I remember a rainy day when I was probably 6 or 7, I was probably acting up or something, and my mom pulled out a dusty relic from the family’s past: an Atari 2600.  She put on Space Invaders and handed me a controller, saying something like “You’re the spaceship and you have to shoot the aliens.”

So I, the space ship, shot aliens. I thought it was so cool–moving around onscreen and doing things just by pushing a button. It was like a TV show I controlled! Mom probably did not know what she was sparking here, I imagine she thought I’d get bored of video games soon and move on to something else–but for the moment she had a reprieve.

It turns out that’s exactly what happened with the rest of my family; after a brief case of Pac Man fever, my folks and their friends had collectively gotten over gaming and relegated the 2600 consoles to their children. In the case of those friends, the child was a daughter with MS who used the games as therapy and a way to socialize (with me). I used them as therapy for whatever was wrong with me.

See, contrary to the genesis of our Atari, and the experiences of a lot of kids my age, my parents didn’t game. Sure, my mom would join me for a round of Mario every year or so, and she watched me play Harvest Moon (and in my college years she got addicted to Animal Crossing), but I didn’t have a Tetris Mom. I never came downstairs to find my older sister absorbed in Dragon Warrior. My dad didn’t help me through difficult moments of Zelda. Games were entirely mine–a language spoken by children, like TMNT in the same era. But I’m getting ahead of myself.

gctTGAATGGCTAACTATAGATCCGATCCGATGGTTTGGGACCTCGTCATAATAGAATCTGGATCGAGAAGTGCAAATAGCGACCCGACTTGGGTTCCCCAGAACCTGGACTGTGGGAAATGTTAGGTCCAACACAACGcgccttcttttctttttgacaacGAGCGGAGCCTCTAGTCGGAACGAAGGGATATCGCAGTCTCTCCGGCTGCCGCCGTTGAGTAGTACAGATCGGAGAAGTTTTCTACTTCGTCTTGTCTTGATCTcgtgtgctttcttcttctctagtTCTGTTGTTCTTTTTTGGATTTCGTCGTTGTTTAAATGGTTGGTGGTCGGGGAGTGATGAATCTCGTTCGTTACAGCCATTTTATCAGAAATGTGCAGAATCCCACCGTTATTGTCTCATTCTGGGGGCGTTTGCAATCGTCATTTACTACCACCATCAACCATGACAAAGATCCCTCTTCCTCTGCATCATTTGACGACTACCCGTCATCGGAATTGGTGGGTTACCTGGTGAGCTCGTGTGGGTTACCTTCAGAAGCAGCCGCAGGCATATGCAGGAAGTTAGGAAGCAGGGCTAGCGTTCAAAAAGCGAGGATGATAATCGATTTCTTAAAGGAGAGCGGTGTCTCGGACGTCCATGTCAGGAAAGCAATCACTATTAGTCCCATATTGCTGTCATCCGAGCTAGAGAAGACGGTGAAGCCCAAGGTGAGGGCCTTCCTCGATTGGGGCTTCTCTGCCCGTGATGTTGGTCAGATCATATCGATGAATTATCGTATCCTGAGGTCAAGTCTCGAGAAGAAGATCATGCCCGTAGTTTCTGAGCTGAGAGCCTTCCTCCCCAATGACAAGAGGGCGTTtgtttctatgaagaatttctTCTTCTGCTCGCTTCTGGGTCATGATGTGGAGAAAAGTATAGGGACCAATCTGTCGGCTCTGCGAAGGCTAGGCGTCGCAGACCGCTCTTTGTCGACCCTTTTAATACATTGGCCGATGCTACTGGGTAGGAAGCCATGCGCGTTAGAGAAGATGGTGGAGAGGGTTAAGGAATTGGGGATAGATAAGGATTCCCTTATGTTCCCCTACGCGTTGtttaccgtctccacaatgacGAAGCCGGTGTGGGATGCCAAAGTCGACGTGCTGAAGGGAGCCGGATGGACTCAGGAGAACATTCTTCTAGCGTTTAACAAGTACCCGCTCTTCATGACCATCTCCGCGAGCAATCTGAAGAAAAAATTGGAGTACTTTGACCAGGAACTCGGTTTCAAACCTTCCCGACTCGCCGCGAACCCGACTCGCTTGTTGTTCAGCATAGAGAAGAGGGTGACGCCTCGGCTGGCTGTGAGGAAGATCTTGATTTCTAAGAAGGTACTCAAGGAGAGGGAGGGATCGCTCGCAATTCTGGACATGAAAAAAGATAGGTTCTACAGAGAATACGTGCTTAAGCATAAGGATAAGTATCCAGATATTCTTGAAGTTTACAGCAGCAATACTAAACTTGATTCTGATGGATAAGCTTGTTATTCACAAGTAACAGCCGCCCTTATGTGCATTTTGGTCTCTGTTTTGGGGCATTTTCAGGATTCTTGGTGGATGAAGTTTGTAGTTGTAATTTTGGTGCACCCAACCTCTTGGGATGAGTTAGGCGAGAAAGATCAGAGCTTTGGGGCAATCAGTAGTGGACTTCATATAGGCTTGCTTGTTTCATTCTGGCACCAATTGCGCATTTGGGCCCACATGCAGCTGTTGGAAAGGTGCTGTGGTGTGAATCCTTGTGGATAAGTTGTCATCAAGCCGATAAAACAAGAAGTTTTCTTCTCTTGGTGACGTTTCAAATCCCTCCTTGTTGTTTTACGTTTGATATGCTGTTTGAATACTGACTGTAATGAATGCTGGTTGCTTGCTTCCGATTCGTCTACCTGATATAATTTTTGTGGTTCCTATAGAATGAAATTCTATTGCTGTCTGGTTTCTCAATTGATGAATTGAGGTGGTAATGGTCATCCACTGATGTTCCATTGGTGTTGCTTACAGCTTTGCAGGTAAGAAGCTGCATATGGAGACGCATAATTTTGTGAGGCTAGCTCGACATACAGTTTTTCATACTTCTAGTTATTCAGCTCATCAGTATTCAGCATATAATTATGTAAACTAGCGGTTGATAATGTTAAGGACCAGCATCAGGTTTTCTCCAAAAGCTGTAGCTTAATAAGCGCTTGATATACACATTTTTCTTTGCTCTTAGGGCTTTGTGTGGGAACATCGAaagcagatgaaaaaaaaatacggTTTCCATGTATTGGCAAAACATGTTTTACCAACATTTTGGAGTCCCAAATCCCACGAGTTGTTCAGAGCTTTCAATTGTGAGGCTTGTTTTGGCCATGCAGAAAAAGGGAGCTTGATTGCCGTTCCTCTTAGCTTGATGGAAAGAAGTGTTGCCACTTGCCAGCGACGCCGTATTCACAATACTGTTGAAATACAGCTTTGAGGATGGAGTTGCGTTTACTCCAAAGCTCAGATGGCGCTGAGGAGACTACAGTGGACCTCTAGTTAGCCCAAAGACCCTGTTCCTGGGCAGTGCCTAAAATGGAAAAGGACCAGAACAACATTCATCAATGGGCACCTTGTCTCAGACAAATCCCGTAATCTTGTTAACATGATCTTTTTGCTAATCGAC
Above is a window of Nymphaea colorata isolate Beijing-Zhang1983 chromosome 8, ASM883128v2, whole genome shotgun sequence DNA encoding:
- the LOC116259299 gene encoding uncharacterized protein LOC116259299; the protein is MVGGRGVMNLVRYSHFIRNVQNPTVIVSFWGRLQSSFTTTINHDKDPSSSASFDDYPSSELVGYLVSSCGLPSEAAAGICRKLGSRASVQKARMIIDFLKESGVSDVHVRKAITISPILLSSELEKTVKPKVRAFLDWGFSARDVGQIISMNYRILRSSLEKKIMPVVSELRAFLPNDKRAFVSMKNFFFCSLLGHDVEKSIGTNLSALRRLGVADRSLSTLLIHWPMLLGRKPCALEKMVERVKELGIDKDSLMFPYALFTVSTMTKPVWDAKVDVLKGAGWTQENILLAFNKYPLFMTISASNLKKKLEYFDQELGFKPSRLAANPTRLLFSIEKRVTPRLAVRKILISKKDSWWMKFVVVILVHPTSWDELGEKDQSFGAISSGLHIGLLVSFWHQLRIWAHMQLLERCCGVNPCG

Between our house and my parents’ friends’ I learned a number of games, from standbys like PacMan and Donkey Kong, to more obscure fare like Swordquest (which I swear was called Aquarius). I also developed a lifelong love of Dig Dug. A little later, my best friend picked up a Texas Instruments gaming computer, and had his own games: Parsec, Munchman, and Tombstone City. True classics, right?

But we were growing up and so were the consoles. Kids around me started getting NES’s, and my parents told me one day we were going to pick up a new video game (which meant system). Here it was–finally the moment I knew would change my life forever!

…I tried to be excited about the Atari 7800 (which I now know was on clearance–I’ve got the box), after all, it came with Pole Position 2! But I knew it wasn’t an NES. My parents remained resolutely on the “fad” side of the fence, probably put there by articles about how video games were dead and the last gasps of the fledgling industry came in the form of astronomical Nintendo hardware ($100!? For a VIDEO GAME? For that price it had better play movies or something).

With the new console came the ability to buy new games with my allowance, and hey at least they were cheap (but why were they all randomly thrown into a bin without organization?), so I picked up amazing new games like Adventure and Vanguard. Sure, my friends all had Super Mario, but at least these games were *mine*.